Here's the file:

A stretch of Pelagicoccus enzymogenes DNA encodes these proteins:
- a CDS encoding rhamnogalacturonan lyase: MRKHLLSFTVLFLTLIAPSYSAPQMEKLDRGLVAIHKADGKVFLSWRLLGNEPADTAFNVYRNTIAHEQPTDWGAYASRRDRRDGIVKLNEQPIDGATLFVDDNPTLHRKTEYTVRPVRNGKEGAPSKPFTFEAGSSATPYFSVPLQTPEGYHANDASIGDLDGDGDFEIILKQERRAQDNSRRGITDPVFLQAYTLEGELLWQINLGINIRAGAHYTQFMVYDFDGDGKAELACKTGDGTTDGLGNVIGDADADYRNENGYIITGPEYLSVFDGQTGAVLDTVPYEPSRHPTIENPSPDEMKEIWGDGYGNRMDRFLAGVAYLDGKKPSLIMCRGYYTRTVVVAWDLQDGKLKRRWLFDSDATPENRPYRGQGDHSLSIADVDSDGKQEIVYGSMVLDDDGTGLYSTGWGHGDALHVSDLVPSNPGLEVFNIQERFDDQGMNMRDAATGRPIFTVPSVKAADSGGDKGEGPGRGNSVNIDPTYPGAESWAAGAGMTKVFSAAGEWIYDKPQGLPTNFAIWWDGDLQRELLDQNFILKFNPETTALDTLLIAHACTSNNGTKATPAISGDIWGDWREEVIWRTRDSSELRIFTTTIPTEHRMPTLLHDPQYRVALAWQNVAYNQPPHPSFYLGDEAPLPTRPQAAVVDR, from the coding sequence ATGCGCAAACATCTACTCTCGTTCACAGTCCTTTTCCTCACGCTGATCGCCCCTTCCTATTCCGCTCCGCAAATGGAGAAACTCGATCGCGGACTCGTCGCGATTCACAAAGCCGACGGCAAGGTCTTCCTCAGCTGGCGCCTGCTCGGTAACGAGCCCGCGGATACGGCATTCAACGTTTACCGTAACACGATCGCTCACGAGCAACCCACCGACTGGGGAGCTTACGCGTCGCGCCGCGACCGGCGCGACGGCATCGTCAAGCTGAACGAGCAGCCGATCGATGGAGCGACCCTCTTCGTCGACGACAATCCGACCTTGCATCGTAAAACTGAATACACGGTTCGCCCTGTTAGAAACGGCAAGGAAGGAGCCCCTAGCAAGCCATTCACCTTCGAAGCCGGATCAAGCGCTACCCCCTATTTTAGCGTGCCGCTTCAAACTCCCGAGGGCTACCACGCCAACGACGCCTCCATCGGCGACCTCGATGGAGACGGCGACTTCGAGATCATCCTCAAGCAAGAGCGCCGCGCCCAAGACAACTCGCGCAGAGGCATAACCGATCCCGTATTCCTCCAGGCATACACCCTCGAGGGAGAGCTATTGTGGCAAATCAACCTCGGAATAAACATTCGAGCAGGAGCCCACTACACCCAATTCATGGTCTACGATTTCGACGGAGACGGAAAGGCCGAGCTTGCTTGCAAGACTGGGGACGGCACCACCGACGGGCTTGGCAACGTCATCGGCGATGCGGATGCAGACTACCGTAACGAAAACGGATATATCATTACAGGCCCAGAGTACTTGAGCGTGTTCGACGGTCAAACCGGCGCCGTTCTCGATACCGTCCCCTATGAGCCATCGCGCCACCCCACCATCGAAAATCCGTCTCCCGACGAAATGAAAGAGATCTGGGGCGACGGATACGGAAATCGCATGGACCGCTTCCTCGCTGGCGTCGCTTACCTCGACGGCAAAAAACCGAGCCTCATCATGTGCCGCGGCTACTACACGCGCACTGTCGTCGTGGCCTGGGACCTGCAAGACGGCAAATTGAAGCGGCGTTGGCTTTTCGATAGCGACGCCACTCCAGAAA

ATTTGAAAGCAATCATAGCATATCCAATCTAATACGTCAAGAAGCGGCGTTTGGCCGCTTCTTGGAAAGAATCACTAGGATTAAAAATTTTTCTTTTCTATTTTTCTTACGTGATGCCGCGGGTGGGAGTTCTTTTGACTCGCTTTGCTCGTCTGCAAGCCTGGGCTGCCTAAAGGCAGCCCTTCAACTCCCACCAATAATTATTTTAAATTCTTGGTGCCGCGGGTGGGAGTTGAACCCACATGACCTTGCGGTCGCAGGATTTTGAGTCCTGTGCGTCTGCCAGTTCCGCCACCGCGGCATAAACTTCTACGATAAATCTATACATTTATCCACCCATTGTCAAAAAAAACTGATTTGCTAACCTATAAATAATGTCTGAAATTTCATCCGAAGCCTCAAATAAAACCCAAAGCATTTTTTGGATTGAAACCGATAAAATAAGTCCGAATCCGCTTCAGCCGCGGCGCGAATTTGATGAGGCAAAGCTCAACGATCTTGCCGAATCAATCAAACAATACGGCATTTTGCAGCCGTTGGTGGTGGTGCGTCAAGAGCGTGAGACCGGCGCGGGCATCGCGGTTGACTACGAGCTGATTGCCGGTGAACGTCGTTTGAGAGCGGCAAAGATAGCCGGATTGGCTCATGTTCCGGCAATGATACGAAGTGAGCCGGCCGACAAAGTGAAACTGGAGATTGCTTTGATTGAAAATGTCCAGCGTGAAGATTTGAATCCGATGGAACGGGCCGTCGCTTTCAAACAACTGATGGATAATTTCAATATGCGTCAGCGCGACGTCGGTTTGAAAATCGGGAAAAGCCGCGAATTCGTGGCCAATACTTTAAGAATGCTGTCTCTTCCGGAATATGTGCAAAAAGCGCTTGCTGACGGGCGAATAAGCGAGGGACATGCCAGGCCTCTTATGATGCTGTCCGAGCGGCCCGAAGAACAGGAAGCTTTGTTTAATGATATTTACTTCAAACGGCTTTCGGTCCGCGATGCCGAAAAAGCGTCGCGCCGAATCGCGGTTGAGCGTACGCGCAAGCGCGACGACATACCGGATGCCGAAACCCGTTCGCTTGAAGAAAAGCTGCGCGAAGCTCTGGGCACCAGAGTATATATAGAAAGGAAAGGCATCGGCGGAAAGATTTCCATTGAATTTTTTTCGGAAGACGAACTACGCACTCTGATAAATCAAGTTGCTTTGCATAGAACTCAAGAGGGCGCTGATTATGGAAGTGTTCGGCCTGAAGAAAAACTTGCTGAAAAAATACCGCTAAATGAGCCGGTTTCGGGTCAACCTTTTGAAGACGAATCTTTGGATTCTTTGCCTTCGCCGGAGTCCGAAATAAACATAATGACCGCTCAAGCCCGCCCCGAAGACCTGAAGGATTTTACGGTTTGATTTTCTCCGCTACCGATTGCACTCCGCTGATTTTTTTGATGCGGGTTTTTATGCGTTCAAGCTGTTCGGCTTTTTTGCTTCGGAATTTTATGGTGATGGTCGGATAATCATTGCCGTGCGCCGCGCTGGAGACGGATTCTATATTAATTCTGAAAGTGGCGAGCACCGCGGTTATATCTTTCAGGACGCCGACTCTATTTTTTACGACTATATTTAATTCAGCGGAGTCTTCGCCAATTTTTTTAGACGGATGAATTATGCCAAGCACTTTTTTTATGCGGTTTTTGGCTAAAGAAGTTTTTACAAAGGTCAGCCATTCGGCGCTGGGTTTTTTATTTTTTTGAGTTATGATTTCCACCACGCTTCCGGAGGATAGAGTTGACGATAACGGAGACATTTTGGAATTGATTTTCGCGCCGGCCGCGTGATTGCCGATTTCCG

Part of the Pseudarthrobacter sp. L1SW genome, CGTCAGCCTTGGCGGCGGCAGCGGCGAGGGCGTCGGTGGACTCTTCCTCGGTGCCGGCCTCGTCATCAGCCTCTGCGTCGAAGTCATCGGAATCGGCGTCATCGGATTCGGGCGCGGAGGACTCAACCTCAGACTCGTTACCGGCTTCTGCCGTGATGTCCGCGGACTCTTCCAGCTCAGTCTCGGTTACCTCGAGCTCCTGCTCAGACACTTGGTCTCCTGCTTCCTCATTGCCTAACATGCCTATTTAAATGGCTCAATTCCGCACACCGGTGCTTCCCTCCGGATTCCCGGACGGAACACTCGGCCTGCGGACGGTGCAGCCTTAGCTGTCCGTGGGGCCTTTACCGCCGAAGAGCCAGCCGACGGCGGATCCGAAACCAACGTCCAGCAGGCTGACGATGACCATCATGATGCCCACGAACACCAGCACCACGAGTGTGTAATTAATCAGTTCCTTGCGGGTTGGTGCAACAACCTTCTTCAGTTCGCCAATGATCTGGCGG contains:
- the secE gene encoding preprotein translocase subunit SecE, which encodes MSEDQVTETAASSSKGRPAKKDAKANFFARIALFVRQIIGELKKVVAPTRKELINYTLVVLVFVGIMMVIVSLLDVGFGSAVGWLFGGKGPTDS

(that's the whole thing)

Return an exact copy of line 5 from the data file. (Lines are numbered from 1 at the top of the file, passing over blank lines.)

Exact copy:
- the secE gene encoding preprotein translocase subunit SecE, which encodes MSEDQVTETAASSSKGRPAKKDAKANFFARIALFVRQIIGELKKVVAPTRKELINYTLVVLVFVGIMMVIVSLLDVGFGSAVGWLFGGKGPTDS